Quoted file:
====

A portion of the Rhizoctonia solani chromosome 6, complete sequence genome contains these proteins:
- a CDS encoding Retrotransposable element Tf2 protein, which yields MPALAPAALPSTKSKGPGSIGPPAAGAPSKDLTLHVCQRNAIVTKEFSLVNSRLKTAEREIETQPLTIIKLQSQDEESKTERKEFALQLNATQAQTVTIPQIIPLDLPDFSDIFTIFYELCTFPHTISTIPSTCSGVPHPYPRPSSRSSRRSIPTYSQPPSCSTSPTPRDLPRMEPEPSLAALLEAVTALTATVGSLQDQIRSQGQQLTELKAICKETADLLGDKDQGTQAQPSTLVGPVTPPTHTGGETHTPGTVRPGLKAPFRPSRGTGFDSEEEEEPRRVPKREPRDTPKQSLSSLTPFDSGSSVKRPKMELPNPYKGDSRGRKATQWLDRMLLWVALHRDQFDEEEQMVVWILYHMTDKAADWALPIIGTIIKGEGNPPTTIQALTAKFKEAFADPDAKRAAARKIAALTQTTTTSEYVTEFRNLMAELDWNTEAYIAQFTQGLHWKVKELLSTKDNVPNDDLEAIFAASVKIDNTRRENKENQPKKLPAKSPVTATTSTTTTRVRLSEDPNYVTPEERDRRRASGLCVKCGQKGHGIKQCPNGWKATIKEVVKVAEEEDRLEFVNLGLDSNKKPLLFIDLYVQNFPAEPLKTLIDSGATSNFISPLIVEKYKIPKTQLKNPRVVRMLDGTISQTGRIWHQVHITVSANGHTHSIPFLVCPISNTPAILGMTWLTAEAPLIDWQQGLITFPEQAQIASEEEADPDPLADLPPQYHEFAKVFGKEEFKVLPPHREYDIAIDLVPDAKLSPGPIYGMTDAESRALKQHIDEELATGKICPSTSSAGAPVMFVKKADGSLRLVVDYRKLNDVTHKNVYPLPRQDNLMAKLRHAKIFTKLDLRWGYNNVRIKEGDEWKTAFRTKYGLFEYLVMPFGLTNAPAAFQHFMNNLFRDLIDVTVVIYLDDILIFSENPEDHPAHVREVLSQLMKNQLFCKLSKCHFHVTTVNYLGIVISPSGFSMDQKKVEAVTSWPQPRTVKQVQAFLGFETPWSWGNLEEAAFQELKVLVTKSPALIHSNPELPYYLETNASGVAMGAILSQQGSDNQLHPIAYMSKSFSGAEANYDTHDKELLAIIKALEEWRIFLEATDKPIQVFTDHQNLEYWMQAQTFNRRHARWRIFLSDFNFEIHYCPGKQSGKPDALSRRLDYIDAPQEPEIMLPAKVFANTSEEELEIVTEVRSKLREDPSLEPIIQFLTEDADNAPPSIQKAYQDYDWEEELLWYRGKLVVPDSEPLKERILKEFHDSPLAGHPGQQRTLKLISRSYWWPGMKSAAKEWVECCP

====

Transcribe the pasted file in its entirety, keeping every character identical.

A portion of the Rhizoctonia solani chromosome 6, complete sequence genome contains these proteins:
- a CDS encoding Retrotransposable element Tf2 protein, which yields MPALAPAALPSTKSKGPGSIGPPAAGAPSKDLTLHVCQRNAIVTKEFSLVNSRLKTAEREIETQPLTIIKLQSQDEESKTERKEFALQLNATQAQTVTIPQIIPLDLPDFSDIFTIFYELCTFPHTISTIPSTCSGVPHPYPRPSSRSSRRSIPTYSQPPSCSTSPTPRDLPRMEPEPSLAALLEAVTALTATVGSLQDQIRSQGQQLTELKAICKETADLLGDKDQGTQAQPSTLVGPVTPPTHTGGETHTPGTVRPGLKAPFRPSRGTGFDSEEEEEPRRVPKREPRDTPKQSLSSLTPFDSGSSVKRPKMELPNPYKGDSRGRKATQWLDRMLLWVALHRDQFDEEEQMVVWILYHMTDKAADWALPIIGTIIKGEGNPPTTIQALTAKFKEAFADPDAKRAAARKIAALTQTTTTSEYVTEFRNLMAELDWNTEAYIAQFTQGLHWKVKELLSTKDNVPNDDLEAIFAASVKIDNTRRENKENQPKKLPAKSPVTATTSTTTTRVRLSEDPNYVTPEERDRRRASGLCVKCGQKGHGIKQCPNGWKATIKEVVKVAEEEDRLEFVNLGLDSNKKPLLFIDLYVQNFPAEPLKTLIDSGATSNFISPLIVEKYKIPKTQLKNPRVVRMLDGTISQTGRIWHQVHITVSANGHTHSIPFLVCPISNTPAILGMTWLTAEAPLIDWQQGLITFPEQAQIASEEEADPDPLADLPPQYHEFAKVFGKEEFKVLPPHREYDIAIDLVPDAKLSPGPIYGMTDAESRALKQHIDEELATGKICPSTSSAGAPVMFVKKADGSLRLVVDYRKLNDVTHKNVYPLPRQDNLMAKLRHAKIFTKLDLRWGYNNVRIKEGDEWKTAFRTKYGLFEYLVMPFGLTNAPAAFQHFMNNLFRDLIDVTVVIYLDDILIFSENPEDHPAHVREVLSQLMKNQLFCKLSKCHFHVTTVNYLGIVISPSGFSMDQKKVEAVTSWPQPRTVKQVQAFLGFETPWSWGNLEEAAFQELKVLVTKSPALIHSNPELPYYLETNASGVAMGAILSQQGSDNQLHPIAYMSKSFSGAEANYDTHDKELLAIIKALEEWRIFLEATDKPIQVFTDHQNLEYWMQAQTFNRRHARWRIFLSDFNFEIHYCPGKQSGKPDALSRRLDYIDAPQEPEIMLPAKVFANTSEEELEIVTEVRSKLREDPSLEPIIQFLTEDADNAPPSIQKAYQDYDWEEELLWYRGKLVVPDSEPLKERILKEFHDSPLAGHPGQQRTLKLISRSYWWPGMKSAAKEWVECCP